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Waxman calls for wider safety investigation of Santa Monica Airport

October 02, 2013|By Dan Weikel
  • Investigators stand near the tail section of a twin engine Cessena jet plane outside an aircraft hangar at Santa Monica Airport on Sept. 30.
Investigators stand near the tail section of a twin engine Cessena jet plane… (Don Bartletti / Los Angeles…)

A local congressman called on federal officials Wednesday to assess the overall safety of Santa Monica Airport, where a private jet veered off the runway and slammed into a hangar, killing four people.

Rep. Henry Waxman (D-Los Angeles) asked Deborah A. P. Hersman, who heads the National Transportation Safety Board, to broaden the agency's investigation beyond determining the cause of Sunday evening's crash.

Waxman also raised concerns about the shutdown of the federal government and its impact on the NTSB's investigation, which has been suspended.

Hersman said she would take Waxman's request for a wider analysis under advisement. She added that the furloughs of staff members have made it difficult for her agency to do its work, but vowed to see what options were available to minimize the delay of the investigation.

Waxman said there has been "extensive community concern" about the safety of the airport layout, the length of the runway and the lack of runway safety areas or buffer zones.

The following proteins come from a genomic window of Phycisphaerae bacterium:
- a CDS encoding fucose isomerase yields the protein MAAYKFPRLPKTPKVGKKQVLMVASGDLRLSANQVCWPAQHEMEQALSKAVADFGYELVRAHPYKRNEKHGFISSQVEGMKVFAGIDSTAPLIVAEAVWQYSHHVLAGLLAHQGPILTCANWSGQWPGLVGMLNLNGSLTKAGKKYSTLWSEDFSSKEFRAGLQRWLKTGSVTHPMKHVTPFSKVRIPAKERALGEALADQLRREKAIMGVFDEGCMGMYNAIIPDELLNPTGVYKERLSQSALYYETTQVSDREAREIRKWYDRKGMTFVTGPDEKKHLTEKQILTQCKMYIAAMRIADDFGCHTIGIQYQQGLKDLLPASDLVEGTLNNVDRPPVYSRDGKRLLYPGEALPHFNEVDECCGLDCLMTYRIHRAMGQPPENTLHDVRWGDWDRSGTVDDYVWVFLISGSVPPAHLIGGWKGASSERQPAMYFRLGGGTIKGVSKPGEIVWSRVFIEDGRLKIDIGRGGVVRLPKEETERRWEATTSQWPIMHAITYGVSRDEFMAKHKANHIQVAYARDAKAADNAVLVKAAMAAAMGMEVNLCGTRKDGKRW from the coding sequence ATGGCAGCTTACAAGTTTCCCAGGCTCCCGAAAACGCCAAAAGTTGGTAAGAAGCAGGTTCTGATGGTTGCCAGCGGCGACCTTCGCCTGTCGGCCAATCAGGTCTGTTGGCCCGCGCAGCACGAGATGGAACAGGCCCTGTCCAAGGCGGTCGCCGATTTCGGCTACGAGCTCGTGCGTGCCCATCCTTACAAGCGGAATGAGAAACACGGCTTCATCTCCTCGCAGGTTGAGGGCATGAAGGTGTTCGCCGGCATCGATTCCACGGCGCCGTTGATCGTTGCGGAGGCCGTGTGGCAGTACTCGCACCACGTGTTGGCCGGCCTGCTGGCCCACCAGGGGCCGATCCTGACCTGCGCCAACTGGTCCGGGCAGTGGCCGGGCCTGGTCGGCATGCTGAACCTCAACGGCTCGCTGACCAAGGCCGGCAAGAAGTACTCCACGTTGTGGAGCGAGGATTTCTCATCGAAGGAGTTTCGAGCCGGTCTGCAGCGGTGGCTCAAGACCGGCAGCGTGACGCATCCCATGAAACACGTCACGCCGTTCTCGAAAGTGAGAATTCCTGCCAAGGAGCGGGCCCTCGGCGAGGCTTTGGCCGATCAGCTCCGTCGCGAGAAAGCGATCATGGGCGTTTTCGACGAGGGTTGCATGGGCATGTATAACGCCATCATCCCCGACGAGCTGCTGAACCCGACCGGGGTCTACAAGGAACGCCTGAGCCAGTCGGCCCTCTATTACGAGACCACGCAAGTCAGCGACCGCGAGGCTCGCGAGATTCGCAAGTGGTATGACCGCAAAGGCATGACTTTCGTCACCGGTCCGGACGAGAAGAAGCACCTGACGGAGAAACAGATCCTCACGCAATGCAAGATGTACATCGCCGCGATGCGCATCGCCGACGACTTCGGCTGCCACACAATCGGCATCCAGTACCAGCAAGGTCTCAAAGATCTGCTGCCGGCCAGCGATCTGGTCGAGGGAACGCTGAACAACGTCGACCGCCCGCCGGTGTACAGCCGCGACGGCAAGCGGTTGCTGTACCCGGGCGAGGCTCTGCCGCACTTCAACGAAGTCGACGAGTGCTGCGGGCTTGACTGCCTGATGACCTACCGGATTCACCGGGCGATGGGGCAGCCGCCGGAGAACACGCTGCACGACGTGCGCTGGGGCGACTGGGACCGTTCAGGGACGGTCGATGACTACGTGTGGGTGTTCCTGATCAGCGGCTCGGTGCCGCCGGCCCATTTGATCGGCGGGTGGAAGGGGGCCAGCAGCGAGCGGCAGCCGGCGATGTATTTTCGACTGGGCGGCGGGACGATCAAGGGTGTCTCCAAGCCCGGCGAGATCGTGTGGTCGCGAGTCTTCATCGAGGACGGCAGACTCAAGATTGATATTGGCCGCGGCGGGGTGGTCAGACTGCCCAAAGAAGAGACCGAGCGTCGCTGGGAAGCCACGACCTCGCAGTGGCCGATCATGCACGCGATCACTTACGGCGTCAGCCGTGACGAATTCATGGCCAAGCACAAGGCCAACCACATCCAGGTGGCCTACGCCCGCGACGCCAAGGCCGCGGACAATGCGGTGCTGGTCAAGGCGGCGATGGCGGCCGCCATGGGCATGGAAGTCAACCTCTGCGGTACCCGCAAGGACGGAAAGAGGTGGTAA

He also asked whether an engineered material arresting system, so-called EMAS, would have had any benefits if one had been installed at the airport. EMAS, which is placed at the ends of runways, is a collapsible material that can slow or stop aircraft in an emergency.

The Federal Aviation Administration once offered to install the system at Santa Monica, but city officials rejected the idea, saying it would not be that effective.

Pilots, aviation organizations and the FAA consider Santa Monica a safe airport.

Since 1989, there have been 11 major and minor crashes involving aircraft coming and going from the airport, federal records show. Six were confined to airport grounds, two were in neighborhoods, two were in the ocean and one occurred on the Penmar Golf Course.

Though pilots and passengers died or were hurt in some of the accidents, no residents were killed or injured on the ground.


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